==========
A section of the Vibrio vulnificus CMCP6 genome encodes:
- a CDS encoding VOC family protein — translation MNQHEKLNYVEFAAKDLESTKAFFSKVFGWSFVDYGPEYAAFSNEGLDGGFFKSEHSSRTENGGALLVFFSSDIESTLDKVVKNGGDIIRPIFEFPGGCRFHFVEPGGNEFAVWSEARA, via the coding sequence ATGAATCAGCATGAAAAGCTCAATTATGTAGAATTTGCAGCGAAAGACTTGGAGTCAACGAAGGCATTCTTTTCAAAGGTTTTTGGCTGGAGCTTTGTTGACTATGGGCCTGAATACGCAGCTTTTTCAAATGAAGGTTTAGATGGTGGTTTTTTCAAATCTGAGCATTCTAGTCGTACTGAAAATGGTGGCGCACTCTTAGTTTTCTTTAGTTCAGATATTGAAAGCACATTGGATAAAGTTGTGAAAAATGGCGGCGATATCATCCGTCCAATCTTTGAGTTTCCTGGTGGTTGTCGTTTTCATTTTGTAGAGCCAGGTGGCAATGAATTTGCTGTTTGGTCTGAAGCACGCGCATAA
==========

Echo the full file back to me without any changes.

A section of the Vibrio vulnificus CMCP6 genome encodes:
- a CDS encoding VOC family protein — translation MNQHEKLNYVEFAAKDLESTKAFFSKVFGWSFVDYGPEYAAFSNEGLDGGFFKSEHSSRTENGGALLVFFSSDIESTLDKVVKNGGDIIRPIFEFPGGCRFHFVEPGGNEFAVWSEARA, via the coding sequence ATGAATCAGCATGAAAAGCTCAATTATGTAGAATTTGCAGCGAAAGACTTGGAGTCAACGAAGGCATTCTTTTCAAAGGTTTTTGGCTGGAGCTTTGTTGACTATGGGCCTGAATACGCAGCTTTTTCAAATGAAGGTTTAGATGGTGGTTTTTTCAAATCTGAGCATTCTAGTCGTACTGAAAATGGTGGCGCACTCTTAGTTTTCTTTAGTTCAGATATTGAAAGCACATTGGATAAAGTTGTGAAAAATGGCGGCGATATCATCCGTCCAATCTTTGAGTTTCCTGGTGGTTGTCGTTTTCATTTTGTAGAGCCAGGTGGCAATGAATTTGCTGTTTGGTCTGAAGCACGCGCATAA